Jarhead: A Marine's Chronicle of the Gulf War and Other Battles
  • Jarhead: A Marine's Chronicle of the Gulf War and Other Battles
  • Jarhead: A Marine's Chronicle of the Gulf War and Other Battles

Jarhead: A Marine's Chronicle of the Gulf War and Other Battles

3.8 99
by Anthony Swofford
     
 

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"When the marines - or "jarheads," as they call themselves - were sent in 1990 to Saudi Arabia to fight the Iraqis, Swofford was there, with a hundred-pound pack on his shoulders and a sniper's rifle in his hands. It was one misery upon another. He lived in sand for six months, his girlfriend back home betrayed him for a scrawny hotel clerk, he was punished by boredom…  See more details below

Overview

"When the marines - or "jarheads," as they call themselves - were sent in 1990 to Saudi Arabia to fight the Iraqis, Swofford was there, with a hundred-pound pack on his shoulders and a sniper's rifle in his hands. It was one misery upon another. He lived in sand for six months, his girlfriend back home betrayed him for a scrawny hotel clerk, he was punished by boredom and fear, he considered suicide, he pulled a gun on one of his fellow marines, and he was shot at by both Iraqis and Americans. At the end of the war, Swofford hiked for miles through a landscape of incinerated Iraqi soldiers and later was nearly killed in a booby-trapped Iraqi bunker." "Swofford weaves this experience of war with vivid accounts of boot camp (which included physical abuse by his drill instructor), reflections on the mythos of the marines, and remembrances of battles with lovers and family. As engagement with the Iraqis draws closer, he is forced to consider what it is to be an American, a soldier, a son of a soldier, and a man." Unlike the real-time print and television coverage of the Gulf War, which was highly scripted by the Pentagon, Swofford's account subverts the conventional wisdom that U.S. military interventions are now merely surgical insertions of superior forces that result in few American casualties. Jarhead insists we remember the Americans who are in fact wounded or killed, the fields of smoking enemy corpses left behind, and the continuing difficulty that American soldiers have reentering civilian life.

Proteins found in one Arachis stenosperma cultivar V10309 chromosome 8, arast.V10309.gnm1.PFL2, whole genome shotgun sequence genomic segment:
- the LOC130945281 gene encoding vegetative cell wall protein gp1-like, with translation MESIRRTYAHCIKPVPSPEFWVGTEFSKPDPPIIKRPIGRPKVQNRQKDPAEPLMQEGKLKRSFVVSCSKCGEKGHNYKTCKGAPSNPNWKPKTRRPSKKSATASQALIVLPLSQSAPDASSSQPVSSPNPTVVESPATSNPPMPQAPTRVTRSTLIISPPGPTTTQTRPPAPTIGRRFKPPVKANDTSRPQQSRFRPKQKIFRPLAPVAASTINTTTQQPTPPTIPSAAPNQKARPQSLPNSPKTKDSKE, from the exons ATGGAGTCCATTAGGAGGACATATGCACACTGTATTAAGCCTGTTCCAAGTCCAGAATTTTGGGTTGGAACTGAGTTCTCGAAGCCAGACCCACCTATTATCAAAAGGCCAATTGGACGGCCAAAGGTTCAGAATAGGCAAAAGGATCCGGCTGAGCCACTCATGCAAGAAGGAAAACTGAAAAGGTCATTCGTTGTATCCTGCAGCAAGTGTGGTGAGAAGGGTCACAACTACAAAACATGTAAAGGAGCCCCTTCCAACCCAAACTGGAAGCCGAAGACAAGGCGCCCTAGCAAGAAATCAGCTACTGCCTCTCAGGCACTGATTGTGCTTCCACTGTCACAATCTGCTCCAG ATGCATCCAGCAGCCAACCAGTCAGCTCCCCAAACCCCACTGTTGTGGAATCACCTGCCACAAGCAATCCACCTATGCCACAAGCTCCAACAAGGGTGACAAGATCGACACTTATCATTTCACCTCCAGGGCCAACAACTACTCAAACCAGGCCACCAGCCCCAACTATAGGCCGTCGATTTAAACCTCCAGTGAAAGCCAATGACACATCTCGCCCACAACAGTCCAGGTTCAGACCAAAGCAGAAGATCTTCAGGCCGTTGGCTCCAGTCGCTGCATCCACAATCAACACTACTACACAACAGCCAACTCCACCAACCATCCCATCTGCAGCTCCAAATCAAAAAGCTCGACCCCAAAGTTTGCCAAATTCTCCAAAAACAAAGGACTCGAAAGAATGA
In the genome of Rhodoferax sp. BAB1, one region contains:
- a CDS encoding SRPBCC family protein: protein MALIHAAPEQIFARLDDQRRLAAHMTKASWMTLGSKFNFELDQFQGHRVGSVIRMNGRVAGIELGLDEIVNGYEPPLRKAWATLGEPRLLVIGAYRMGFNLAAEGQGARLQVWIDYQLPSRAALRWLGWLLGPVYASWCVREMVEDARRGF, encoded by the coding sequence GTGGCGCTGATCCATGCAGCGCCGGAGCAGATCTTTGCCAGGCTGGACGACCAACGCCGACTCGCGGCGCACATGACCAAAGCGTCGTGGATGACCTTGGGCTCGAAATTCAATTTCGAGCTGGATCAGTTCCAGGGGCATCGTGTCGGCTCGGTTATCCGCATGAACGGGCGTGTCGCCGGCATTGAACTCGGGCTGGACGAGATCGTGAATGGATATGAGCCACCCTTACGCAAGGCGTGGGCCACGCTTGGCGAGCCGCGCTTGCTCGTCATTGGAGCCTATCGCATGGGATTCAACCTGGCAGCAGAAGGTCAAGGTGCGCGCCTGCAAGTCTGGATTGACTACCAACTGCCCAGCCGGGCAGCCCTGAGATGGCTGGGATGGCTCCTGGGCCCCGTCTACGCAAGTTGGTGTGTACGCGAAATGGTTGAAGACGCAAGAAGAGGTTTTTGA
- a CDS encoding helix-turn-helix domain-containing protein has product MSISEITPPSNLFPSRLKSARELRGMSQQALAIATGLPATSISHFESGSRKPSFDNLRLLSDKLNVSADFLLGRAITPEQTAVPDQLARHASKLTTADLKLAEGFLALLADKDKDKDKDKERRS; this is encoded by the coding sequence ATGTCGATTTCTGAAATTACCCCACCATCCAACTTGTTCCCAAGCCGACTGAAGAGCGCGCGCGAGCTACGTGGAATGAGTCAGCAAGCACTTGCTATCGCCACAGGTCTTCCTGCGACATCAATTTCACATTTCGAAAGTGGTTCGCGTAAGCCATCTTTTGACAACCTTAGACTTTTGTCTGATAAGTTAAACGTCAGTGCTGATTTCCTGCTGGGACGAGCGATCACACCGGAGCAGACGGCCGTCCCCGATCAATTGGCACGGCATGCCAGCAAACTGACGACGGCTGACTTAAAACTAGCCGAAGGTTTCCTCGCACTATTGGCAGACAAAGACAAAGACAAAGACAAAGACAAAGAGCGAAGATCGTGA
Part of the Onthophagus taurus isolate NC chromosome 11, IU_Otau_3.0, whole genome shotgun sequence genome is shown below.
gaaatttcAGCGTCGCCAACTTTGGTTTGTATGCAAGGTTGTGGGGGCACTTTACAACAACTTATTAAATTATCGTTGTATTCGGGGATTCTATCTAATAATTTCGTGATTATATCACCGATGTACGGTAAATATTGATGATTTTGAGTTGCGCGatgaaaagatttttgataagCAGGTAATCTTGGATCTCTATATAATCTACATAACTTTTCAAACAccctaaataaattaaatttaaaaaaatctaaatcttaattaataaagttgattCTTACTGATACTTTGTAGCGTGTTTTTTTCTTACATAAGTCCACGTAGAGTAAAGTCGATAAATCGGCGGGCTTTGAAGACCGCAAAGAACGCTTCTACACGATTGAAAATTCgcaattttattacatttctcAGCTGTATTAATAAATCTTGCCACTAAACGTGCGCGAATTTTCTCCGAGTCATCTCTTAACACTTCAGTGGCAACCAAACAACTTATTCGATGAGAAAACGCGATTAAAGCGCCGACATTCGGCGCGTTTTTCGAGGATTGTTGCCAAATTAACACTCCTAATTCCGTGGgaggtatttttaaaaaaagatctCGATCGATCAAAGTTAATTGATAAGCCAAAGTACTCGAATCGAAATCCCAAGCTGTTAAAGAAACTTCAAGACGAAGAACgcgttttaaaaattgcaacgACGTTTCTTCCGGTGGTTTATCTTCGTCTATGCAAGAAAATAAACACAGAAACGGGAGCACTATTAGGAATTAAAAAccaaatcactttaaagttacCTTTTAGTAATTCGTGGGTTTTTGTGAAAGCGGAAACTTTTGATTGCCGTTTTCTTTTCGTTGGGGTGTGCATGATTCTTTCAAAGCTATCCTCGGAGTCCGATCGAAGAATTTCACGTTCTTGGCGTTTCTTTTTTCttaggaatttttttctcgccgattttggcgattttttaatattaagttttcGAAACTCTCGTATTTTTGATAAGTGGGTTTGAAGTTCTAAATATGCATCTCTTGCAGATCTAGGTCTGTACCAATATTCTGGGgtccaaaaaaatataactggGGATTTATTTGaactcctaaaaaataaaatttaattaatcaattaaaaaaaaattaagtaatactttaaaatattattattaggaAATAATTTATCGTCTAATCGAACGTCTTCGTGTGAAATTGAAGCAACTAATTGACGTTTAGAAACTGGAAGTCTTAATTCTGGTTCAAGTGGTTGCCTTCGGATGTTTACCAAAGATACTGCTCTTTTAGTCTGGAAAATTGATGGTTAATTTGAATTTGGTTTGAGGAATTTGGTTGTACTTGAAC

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Editorial Reviews

On the surface, Anthony Swofford seemed to be the quintessential "jarhead"; a front-line combat Marine who shouldered 100-pound packs and waded into battle-torn Iraq with little or no hesitation. But, as this harrowing memoir shows, Desert Storm veteran Swofford carried mental baggage far heavier than duffel bags with bed rolls and rifles. Jarhead brandishes the intensity of military life in all its maddening contradictions. By turns, Swofford is presented as terrified, bored, and remorseful; a victim of his own memories and the captain of his own renewal. From boot camp to post-battle doldrums, he struggles through mental minefields and wartime doubts. Unflinching and revelatory (there are frank descriptions of American military behavior during the Kuwaiti campaign that the Pentagon had suppressed), this memoir has become an instant classic.

Product Details

ISBN-13:
9781416513407
Publisher:
Pocket Books
Publication date:
09/27/2005
Edition description:
Reprint
Pages:
384
Product dimensions:
4.20(w) x 6.70(h) x 1.30(d)

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Introduction

On August 2, 1990, Iraqi troops drive east to Kuwait City and start killing soldiers and civilians and capturing gold-heavy palaces and expensive German sedans — though it is likely that the Iraqi atrocities are being exaggerated by Kuwaitis and Saudis and certain elements of the U.S. government, so as to gather more coalition support from the UN, the American people, and the international community generally.

Also on August 2, my platoon — STA (pronounced stay), the Surveillance and Target Acquisition Platoon, scout/snipers, of the Second Battalion, Seventh Marines — is put on standby. We're currently stationed at Twentynine Palms Marine Corps Base, in California's Mojave Desert.